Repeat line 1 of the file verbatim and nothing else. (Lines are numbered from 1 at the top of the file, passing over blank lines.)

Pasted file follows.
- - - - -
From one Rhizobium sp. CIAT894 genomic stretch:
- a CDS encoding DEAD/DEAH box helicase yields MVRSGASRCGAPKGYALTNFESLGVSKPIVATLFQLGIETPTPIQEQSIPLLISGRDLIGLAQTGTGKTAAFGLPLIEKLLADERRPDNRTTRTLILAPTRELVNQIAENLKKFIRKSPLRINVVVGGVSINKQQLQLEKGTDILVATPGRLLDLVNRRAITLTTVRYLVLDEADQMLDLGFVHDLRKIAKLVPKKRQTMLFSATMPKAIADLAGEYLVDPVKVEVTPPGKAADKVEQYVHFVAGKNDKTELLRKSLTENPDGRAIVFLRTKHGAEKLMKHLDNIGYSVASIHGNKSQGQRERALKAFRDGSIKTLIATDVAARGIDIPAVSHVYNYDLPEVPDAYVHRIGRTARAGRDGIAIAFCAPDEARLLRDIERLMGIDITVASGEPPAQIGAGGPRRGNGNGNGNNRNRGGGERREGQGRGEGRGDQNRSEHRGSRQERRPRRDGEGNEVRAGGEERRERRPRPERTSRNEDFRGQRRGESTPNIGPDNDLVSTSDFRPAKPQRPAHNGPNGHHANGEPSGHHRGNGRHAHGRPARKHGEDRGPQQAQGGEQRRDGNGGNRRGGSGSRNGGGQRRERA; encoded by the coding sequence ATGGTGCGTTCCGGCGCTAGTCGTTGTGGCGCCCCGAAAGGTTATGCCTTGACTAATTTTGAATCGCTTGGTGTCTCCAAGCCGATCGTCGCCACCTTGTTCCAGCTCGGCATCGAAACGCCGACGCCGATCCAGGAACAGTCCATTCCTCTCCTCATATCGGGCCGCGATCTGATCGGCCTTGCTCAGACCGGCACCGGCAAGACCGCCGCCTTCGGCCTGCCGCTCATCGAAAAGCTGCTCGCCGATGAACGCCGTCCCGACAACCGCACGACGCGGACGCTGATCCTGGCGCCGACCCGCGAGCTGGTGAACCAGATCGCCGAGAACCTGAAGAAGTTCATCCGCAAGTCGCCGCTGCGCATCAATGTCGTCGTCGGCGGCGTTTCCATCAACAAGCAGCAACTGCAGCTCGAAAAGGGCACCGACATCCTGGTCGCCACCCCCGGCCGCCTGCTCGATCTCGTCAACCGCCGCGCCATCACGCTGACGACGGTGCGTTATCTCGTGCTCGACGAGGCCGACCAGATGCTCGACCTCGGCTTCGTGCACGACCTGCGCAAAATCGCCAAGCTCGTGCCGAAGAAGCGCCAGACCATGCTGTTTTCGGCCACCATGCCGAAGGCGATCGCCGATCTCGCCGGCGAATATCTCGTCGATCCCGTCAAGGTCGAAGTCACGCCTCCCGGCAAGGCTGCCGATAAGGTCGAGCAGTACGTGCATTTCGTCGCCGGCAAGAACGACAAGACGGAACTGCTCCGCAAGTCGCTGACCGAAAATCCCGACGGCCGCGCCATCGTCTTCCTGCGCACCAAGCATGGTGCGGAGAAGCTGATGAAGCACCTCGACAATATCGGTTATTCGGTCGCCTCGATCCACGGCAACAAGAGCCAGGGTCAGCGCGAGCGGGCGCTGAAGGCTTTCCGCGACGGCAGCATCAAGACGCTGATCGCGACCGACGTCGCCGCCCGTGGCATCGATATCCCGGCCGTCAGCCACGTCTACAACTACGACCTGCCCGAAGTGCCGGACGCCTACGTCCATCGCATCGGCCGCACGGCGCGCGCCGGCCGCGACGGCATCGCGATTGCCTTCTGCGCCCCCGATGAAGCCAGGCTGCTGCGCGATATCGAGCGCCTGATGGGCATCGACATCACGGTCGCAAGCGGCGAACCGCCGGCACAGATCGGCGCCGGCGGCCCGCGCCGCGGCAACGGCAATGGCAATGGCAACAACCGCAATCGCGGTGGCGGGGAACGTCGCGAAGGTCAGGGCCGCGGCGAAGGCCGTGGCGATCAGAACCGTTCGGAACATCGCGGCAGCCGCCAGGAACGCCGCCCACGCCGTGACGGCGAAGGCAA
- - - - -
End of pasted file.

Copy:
From one Rhizobium sp. CIAT894 genomic stretch: